Why Kit Kats Are Good Luck For Japanese Students

Photo: Brian Ashcraft

Like teenagers across Japan, my eldest son is taking high school entrance exams. Earlier today, my wife returned from our local supermarket in Osaka with a bag of Kit Kats. The snacks are for more than eating. They’re for good luck.

In Japanese, Kit Kat is Kitto Katto (キットカット). The Japanese word kitto can mean “surely” or “absolutely.” The word katsu (勝つ) is “to win.” This makes a Japanese wordplay possible: kitto, katsu (きっと勝つ), meaning “You’re bound to win” or even, “Never fail.”

Image: Nestle

Students taking exams are given kitto katsu Kit Kats as omamori (お守り) or amulets. According to the official Japanese Kit Kat site, the snack’s fortuitous associations began in Kyushu, where the local expression “Kitto katsutoo” (きっと勝つとぉ or “You’ll surely win!”) sounds somewhat like Kit Kat. The term kitto katsu spread nationwide by 2002.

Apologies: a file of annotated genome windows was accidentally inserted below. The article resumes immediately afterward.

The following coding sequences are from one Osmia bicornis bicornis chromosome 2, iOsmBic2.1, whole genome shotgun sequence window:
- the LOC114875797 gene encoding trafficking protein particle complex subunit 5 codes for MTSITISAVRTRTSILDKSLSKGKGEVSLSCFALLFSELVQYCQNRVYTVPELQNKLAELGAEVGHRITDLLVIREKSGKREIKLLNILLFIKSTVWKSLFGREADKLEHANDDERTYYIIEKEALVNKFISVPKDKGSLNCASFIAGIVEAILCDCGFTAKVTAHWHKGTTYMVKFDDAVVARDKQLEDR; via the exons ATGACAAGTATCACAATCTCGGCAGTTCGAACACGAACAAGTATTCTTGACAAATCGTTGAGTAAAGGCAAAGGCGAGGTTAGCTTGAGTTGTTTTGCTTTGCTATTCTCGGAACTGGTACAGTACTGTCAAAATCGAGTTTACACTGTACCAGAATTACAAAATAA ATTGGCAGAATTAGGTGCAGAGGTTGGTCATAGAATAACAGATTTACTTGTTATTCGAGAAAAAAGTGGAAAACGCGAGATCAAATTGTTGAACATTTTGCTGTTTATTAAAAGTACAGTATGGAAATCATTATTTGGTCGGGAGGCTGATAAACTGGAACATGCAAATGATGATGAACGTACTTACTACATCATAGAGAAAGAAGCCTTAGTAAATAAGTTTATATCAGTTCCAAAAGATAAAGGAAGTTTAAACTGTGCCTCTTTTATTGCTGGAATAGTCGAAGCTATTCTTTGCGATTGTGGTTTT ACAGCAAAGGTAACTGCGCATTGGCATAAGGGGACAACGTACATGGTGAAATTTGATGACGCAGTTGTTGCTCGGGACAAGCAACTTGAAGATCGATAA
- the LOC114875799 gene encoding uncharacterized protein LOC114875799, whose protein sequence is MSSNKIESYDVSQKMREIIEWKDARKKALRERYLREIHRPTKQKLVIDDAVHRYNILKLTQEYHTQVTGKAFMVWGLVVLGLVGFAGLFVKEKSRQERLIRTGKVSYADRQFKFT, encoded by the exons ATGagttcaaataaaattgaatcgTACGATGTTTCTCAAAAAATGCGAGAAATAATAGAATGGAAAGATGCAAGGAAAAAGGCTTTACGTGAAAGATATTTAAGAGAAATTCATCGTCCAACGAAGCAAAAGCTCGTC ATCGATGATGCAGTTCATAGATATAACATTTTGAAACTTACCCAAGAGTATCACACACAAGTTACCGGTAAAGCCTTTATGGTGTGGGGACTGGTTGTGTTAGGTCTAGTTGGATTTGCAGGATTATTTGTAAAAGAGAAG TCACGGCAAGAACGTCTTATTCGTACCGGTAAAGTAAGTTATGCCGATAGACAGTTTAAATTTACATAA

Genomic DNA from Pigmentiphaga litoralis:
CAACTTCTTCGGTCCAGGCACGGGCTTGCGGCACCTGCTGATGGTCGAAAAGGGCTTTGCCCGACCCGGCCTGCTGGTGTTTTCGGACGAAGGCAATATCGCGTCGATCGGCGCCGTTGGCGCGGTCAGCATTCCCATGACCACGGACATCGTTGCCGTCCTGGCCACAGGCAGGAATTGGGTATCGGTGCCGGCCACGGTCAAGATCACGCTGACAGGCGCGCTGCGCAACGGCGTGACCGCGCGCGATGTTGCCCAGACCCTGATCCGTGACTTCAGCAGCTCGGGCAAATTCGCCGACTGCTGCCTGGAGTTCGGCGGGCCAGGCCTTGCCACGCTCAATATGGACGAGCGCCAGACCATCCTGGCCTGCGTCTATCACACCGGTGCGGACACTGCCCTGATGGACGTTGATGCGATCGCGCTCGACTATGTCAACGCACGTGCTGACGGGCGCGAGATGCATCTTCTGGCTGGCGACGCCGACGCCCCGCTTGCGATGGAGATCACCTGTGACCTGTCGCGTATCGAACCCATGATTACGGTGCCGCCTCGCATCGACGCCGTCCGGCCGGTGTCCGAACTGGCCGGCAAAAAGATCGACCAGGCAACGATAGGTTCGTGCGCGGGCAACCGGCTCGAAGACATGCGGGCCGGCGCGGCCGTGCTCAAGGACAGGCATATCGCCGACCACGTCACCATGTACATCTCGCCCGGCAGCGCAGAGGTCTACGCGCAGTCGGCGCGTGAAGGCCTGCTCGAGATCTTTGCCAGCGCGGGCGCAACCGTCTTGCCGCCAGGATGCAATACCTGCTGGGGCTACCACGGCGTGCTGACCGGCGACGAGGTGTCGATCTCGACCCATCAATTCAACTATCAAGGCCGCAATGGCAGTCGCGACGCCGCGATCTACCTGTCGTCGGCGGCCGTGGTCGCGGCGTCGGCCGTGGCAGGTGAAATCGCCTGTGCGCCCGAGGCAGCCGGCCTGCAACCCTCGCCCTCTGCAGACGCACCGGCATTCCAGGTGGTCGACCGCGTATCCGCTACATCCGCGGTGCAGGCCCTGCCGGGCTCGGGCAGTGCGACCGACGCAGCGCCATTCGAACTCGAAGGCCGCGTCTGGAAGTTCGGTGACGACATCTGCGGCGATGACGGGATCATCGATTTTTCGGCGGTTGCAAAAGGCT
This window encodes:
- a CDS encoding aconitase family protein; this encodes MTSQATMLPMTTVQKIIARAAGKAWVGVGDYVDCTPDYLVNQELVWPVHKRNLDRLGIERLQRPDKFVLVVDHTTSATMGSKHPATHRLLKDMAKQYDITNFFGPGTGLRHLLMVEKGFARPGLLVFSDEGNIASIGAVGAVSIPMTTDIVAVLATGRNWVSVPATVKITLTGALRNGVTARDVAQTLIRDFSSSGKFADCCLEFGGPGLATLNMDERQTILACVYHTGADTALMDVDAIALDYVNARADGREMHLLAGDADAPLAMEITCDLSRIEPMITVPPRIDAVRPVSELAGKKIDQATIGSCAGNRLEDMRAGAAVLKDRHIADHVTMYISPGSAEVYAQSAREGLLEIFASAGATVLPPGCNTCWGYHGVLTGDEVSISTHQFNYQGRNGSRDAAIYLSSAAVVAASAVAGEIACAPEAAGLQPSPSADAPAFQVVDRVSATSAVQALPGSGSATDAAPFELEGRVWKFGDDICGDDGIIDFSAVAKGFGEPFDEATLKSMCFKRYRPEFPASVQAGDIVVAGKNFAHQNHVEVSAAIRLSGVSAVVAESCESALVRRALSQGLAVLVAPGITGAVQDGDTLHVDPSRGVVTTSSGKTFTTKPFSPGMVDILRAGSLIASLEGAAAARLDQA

Today, one in three Japanese students purchases Kit Kats before an entrance examination. One in five reportedly brings Kit Kats to where they take the test!

Nestle has also released special Kit Kats aimed at students with encouraging messages, like “Do your best,” “Believe in yourself” and “It’ll be fine.”

Image: Nestle

Parents will also write messages directly on the wrappers, wishing their kids well. Some Japanese Kit Kats even have a special space for writing messages as pictured above.

Good luck to all the students (and parents) in Japan with kids taking tests. Kitto katsu!


Comments

    I guess katsudon just isn't lucky anymore. Or more difficult to take into an exam with you I guess.

    Weird. I've always understood "katsu" to mean "cutlet".

    Then again, the Kanji/Hiragana shown in the article is different. I guess we have an example here of a Japanese homophone?

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